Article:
Available in as many different variations as there are grains of sand on the beach, the chameleonic Rolex Datejust has been with us now for over 70 years. Although it may have lost its brand flagship status little more than a decade after its release, quietly relinquishing the baton to the ‘one-extra-complication’ Day-Date in the fifties, it has remained the model most people think of when they hear the name Rolex.
The Rolex Datejust is a watch that has been in production for decades.
Now comfortably into its eighth decade, the elder statesman has reached that enviable age—able to quietly go about its business with nothing left to prove, but still capable of a touch of grandstanding if grandstanding is called for.
A design of enduring brilliance, the Datejust is as relevant today as when it first appeared, the same year WWII ended. Through all that time, its appeal has remained universal; it has never been old fashioned, some quaint relic from another age your father or grandfather would wear—the Datejust is a watch for made for everyone.
Its modest dimensions, before last year’s inflated 41mm examples put in a first appearance, has also seen it spread its charms across the sexes. While the Lady Datejust, originally a 26mm model and now 28mm, has been a female favorite since it was launched in 1956, the modern day trend for oversize pieces has seen the traditional men’s versions adorn more women’s wrists than ever before.
Neither as dressy as a President or Cellini piece, nor as out and out tool-like as a Submariner or Daytona, the Datejust sits easily between the two spheres; the ideal blend of style and substance and with enough varieties in size, metal and finish to be the only watch you’d ever realistically need.
Whether you want a Rolex that makes a statement, or you simply want that one piece that goes anywhere and lasts for a lifetime, the Datejust is perhaps the most intelligent choice.
The Datejust is a collection with many unique variations.
What Does a Datejust Cost?
The longest unbroken production run of any model in the Rolex stable means there is a glut of Datejusts on the pre-owned market.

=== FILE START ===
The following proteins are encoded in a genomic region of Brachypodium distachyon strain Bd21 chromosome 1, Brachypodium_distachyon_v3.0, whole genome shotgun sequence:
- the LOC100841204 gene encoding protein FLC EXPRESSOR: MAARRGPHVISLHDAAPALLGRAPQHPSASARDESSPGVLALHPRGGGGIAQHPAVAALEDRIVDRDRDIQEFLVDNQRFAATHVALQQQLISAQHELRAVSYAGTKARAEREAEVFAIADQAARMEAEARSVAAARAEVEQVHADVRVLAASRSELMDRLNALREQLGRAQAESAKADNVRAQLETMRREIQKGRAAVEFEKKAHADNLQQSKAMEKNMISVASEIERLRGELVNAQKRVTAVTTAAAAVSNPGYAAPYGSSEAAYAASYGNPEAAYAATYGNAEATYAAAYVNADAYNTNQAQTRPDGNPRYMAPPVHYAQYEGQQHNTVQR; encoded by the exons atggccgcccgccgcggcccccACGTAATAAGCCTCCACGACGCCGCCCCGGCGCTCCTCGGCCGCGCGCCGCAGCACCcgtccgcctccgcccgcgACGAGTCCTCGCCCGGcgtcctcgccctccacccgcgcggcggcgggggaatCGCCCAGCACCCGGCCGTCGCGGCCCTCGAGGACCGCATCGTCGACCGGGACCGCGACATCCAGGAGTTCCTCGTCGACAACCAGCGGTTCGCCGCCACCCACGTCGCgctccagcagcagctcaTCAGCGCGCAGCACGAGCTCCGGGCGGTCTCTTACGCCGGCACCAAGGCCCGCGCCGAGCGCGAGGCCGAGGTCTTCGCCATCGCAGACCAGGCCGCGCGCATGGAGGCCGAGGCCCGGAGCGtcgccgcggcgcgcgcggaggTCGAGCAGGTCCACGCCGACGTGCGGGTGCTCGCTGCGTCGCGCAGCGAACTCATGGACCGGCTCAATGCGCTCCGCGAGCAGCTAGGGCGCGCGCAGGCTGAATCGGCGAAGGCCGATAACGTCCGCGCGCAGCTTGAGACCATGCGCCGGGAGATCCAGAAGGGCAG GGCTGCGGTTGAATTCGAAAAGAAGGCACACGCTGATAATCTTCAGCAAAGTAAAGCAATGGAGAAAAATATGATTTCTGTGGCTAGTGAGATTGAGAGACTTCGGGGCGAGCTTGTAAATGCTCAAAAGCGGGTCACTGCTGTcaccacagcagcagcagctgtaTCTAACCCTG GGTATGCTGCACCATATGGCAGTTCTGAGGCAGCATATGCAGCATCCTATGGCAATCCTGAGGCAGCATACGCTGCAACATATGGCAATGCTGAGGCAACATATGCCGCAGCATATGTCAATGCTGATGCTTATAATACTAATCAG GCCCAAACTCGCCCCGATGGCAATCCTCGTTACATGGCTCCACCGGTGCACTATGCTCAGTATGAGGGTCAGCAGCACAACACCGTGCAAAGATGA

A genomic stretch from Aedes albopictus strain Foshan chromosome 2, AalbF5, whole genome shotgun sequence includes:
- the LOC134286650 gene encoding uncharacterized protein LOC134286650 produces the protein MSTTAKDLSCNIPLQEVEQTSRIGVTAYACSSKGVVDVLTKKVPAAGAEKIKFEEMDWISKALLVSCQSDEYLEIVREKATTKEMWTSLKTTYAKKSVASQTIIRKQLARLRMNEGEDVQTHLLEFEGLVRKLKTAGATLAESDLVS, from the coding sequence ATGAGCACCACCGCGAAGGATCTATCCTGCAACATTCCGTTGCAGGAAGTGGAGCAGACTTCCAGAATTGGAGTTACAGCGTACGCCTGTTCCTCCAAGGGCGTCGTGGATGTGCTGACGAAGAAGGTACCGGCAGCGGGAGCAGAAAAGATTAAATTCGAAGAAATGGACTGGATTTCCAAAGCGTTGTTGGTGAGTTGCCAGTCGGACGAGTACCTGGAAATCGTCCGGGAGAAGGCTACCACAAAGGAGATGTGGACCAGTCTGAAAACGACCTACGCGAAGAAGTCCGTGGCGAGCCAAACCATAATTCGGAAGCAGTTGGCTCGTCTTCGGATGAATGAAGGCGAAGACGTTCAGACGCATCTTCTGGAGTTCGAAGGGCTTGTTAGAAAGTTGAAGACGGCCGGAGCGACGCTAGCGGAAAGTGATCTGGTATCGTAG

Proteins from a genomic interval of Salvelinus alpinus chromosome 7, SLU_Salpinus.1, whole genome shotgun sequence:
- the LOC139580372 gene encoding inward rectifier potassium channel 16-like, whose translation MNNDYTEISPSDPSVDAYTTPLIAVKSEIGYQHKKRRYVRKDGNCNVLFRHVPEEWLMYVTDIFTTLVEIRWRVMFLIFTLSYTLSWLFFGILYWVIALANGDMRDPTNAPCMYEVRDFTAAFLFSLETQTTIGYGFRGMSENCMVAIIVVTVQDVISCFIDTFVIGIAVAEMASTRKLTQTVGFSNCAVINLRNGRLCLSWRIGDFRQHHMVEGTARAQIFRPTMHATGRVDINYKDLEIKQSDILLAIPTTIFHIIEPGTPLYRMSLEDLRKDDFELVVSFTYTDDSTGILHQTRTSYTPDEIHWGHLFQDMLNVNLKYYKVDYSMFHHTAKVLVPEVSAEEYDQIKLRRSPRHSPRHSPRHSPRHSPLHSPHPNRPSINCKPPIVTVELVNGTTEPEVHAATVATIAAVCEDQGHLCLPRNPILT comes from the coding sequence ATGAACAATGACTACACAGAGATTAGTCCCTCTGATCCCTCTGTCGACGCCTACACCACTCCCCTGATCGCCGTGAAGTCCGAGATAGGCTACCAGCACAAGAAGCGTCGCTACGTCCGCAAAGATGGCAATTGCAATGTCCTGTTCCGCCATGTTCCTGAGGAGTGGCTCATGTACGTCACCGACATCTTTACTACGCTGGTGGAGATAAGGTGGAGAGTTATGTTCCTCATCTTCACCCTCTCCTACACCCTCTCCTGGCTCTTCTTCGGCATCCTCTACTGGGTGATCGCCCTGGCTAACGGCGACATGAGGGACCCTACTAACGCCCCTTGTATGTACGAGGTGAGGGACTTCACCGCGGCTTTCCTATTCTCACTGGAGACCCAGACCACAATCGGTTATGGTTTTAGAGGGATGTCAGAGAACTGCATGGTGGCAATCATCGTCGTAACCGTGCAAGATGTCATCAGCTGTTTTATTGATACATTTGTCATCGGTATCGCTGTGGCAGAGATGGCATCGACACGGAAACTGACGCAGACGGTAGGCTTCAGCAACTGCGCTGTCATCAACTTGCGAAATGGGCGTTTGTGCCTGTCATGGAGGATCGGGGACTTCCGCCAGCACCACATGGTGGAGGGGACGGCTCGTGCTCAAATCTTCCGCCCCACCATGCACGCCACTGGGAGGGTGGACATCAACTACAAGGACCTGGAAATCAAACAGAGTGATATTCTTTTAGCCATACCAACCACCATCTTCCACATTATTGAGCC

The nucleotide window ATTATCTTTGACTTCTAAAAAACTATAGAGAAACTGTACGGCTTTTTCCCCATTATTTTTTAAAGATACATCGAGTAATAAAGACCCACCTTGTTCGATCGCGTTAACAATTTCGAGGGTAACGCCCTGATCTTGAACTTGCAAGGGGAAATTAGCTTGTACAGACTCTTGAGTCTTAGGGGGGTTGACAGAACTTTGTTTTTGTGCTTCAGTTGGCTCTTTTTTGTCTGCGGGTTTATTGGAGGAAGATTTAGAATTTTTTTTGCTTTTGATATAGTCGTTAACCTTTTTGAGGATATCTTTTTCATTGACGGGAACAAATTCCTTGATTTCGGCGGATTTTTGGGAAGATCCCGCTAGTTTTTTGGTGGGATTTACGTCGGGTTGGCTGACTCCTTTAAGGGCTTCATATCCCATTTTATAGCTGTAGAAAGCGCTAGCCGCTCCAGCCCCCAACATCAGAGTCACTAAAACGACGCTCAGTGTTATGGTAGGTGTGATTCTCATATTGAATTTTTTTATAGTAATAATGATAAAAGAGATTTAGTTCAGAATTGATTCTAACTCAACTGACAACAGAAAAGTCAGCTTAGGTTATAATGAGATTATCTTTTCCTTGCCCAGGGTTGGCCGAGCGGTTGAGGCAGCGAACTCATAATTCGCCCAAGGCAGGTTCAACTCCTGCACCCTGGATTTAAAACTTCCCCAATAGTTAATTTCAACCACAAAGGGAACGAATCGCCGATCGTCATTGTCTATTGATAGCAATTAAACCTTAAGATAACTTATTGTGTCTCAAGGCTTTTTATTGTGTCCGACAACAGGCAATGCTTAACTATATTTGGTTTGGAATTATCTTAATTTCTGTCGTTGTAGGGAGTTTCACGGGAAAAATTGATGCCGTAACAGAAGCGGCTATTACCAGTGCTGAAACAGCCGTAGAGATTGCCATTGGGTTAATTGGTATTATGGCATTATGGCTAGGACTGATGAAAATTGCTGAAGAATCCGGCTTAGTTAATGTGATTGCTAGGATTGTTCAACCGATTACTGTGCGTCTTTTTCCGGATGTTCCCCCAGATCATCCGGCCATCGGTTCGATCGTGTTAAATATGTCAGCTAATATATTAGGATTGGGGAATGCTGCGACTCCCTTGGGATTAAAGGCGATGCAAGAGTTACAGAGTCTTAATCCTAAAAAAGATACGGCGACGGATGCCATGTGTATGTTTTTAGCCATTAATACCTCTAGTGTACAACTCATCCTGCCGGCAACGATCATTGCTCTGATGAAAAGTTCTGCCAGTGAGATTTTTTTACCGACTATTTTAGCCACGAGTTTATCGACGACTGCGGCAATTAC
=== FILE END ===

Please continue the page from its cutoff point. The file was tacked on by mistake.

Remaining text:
While the basic DNA has stayed true to the groundbreaking original, the first waterproof, self-winding watch with a date function, the sheer number of different interpretations on that initial blueprint leaves us with a giddying selection to choose from—and start at a price point that represents an incredibly affordable buy-in to the world’s leading watchmaker.
Whether your budget reaches into the stratosphere or is altogether more grounded, there is a Datejust with your name on it. Below we’ve put together a price scale to give you some idea of what you can reasonably expect to get for your money.
And, as always, our customary word of caution on infiltrating the vintage watch market. While the good guys are in abundance, there are still plenty of wrong ‘uns lurking out there, happy to relieve you of armfuls of cash on inferior Frankenwatches or, worse still, all out fakes. Always do your seller research and be ready to walk away if things start smelling iffy.
Always purchase through a reputable dealer.
The Rolex Datejust for Under $5,000
Improbable as it may seem for the thoroughbred model from the most respected watch manufacturer ever, and especially one with the Datejust’s pedigree, superb examples can be found very easily for way south of the $5K mark.
In terms of outright value, it’s hard to think of any reference that offers more for your money than a steel or Rolesor ref. 1601. Launched in the fifties, and finally being replaced some 20 years later, the 1601 is among the all time great Datejust models and sits well within budget.
Its pie pan dial, where the very outer rim of the watch face drops back slightly, is one of the only characteristics that identify it at a glance as a vintage piece. In all other respects, the 1601 looks like a contemporary model, outwardly at least. Inside, the earliest examples contained the Cal. 1565 movement, from the 1500 series of calibers that have been fan favorites since their inception. It was superseded in 1965 by the Cal. 1575, which brought with it the convenience of a hacking feature. While neither movement contained the Quickset date function, they were both COSC certified and have more than stood the test of time—many experts consider them amongst the most reliable and accurate movements ever made.